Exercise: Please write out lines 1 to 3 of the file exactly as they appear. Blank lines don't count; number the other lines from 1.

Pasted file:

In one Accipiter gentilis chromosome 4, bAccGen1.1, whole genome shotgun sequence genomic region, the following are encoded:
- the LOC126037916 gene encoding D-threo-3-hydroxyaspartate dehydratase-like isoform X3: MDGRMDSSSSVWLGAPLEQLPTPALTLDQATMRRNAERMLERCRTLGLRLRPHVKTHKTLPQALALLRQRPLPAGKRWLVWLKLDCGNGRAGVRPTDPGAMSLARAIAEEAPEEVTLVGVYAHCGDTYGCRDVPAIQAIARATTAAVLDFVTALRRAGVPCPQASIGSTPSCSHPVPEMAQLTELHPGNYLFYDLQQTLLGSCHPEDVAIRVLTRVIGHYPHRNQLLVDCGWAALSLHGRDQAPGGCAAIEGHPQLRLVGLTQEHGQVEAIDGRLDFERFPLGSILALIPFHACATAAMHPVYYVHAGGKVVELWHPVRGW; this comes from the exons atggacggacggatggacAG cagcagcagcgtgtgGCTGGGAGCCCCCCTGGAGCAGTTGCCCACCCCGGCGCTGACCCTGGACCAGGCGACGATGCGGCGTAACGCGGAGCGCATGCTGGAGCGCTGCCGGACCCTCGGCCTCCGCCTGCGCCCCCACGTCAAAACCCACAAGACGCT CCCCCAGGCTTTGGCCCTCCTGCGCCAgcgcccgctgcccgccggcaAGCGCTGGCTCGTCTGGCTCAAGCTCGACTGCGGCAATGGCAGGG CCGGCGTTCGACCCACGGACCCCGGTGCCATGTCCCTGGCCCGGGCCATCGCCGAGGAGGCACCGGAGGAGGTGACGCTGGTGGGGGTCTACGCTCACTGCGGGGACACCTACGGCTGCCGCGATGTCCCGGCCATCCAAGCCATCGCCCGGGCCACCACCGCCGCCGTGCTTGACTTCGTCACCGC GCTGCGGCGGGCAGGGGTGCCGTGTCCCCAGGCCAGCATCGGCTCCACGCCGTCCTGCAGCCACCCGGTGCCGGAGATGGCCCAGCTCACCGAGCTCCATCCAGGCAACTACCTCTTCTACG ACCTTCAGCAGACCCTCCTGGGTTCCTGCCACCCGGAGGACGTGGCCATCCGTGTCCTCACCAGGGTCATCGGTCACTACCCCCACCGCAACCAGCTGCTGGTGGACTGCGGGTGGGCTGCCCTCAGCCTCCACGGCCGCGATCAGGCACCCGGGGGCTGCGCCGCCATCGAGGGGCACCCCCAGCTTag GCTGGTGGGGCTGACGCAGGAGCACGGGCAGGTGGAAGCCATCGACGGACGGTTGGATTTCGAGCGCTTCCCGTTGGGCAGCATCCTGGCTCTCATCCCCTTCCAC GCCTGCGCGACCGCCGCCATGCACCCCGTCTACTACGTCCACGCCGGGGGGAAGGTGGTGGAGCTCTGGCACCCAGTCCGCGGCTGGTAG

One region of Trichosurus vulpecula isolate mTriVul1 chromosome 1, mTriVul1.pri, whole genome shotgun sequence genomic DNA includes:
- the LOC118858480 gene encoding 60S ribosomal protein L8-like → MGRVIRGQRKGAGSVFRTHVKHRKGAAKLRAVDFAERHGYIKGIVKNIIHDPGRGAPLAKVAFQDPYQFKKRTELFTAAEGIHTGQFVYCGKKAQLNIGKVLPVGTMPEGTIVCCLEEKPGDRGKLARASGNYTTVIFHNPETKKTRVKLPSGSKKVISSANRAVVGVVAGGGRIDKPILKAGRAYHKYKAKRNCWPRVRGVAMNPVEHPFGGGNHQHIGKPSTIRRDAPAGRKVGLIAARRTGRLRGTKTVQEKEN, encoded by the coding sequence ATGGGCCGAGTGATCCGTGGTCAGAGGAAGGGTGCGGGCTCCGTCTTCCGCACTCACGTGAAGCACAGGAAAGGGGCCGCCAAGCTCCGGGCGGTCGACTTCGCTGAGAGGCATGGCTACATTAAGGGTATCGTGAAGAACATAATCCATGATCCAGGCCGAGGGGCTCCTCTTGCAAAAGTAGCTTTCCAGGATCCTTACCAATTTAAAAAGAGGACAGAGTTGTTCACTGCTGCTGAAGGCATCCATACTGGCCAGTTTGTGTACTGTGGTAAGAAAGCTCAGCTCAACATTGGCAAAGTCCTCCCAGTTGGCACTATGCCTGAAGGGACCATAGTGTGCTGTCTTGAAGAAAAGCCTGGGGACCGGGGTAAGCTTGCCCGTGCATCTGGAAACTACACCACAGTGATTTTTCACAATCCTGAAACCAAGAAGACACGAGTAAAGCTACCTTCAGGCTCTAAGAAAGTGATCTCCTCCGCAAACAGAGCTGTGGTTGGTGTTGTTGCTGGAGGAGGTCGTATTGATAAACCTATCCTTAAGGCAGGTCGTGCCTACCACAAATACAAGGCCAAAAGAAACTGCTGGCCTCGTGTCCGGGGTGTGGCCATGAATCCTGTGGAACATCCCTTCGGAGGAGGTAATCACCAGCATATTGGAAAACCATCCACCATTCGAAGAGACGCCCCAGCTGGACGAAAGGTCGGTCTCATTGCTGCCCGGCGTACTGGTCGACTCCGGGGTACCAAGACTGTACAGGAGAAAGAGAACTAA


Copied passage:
In one Accipiter gentilis chromosome 4, bAccGen1.1, whole genome shotgun sequence genomic region, the following are encoded:
- the LOC126037916 gene encoding D-threo-3-hydroxyaspartate dehydratase-like isoform X3: MDGRMDSSSSVWLGAPLEQLPTPALTLDQATMRRNAERMLERCRTLGLRLRPHVKTHKTLPQALALLRQRPLPAGKRWLVWLKLDCGNGRAGVRPTDPGAMSLARAIAEEAPEEVTLVGVYAHCGDTYGCRDVPAIQAIARATTAAVLDFVTALRRAGVPCPQASIGSTPSCSHPVPEMAQLTELHPGNYLFYDLQQTLLGSCHPEDVAIRVLTRVIGHYPHRNQLLVDCGWAALSLHGRDQAPGGCAAIEGHPQLRLVGLTQEHGQVEAIDGRLDFERFPLGSILALIPFHACATAAMHPVYYVHAGGKVVELWHPVRGW; this comes from the exons atggacggacggatggacAG cagcagcagcgtgtgGCTGGGAGCCCCCCTGGAGCAGTTGCCCACCCCGGCGCTGACCCTGGACCAGGCGACGATGCGGCGTAACGCGGAGCGCATGCTGGAGCGCTGCCGGACCCTCGGCCTCCGCCTGCGCCCCCACGTCAAAACCCACAAGACGCT CCCCCAGGCTTTGGCCCTCCTGCGCCAgcgcccgctgcccgccggcaAGCGCTGGCTCGTCTGGCTCAAGCTCGACTGCGGCAATGGCAGGG CCGGCGTTCGACCCACGGACCCCGGTGCCATGTCCCTGGCCCGGGCCATCGCCGAGGAGGCACCGGAGGAGGTGACGCTGGTGGGGGTCTACGCTCACTGCGGGGACACCTACGGCTGCCGCGATGTCCCGGCCATCCAAGCCATCGCCCGGGCCACCACCGCCGCCGTGCTTGACTTCGTCACCGC GCTGCGGCGGGCAGGGGTGCCGTGTCCCCAGGCCAGCATCGGCTCCACGCCGTCCTGCAGCCACCCGGTGCCGGAGATGGCCCAGCTCACCGAGCTCCATCCAGGCAACTACCTCTTCTACG ACCTTCAGCAGACCCTCCTGGGTTCCTGCCACCCGGAGGACGTGGCCATCCGTGTCCTCACCAGGGTCATCGGTCACTACCCCCACCGCAACCAGCTGCTGGTGGACTGCGGGTGGGCTGCCCTCAGCCTCCACGGCCGCGATCAGGCACCCGGGGGCTGCGCCGCCATCGAGGGGCACCCCCAGCTTag GCTGGTGGGGCTGACGCAGGAGCACGGGCAGGTGGAAGCCATCGACGGACGGTTGGATTTCGAGCGCTTCCCGTTGGGCAGCATCCTGGCTCTCATCCCCTTCCAC GCCTGCGCGACCGCCGCCATGCACCCCGTCTACTACGTCCACGCCGGGGGGAAGGTGGTGGAGCTCTGGCACCCAGTCCGCGGCTGGTAG

One region of Trichosurus vulpecula isolate mTriVul1 chromosome 1, mTriVul1.pri, whole genome shotgun sequence genomic DNA includes: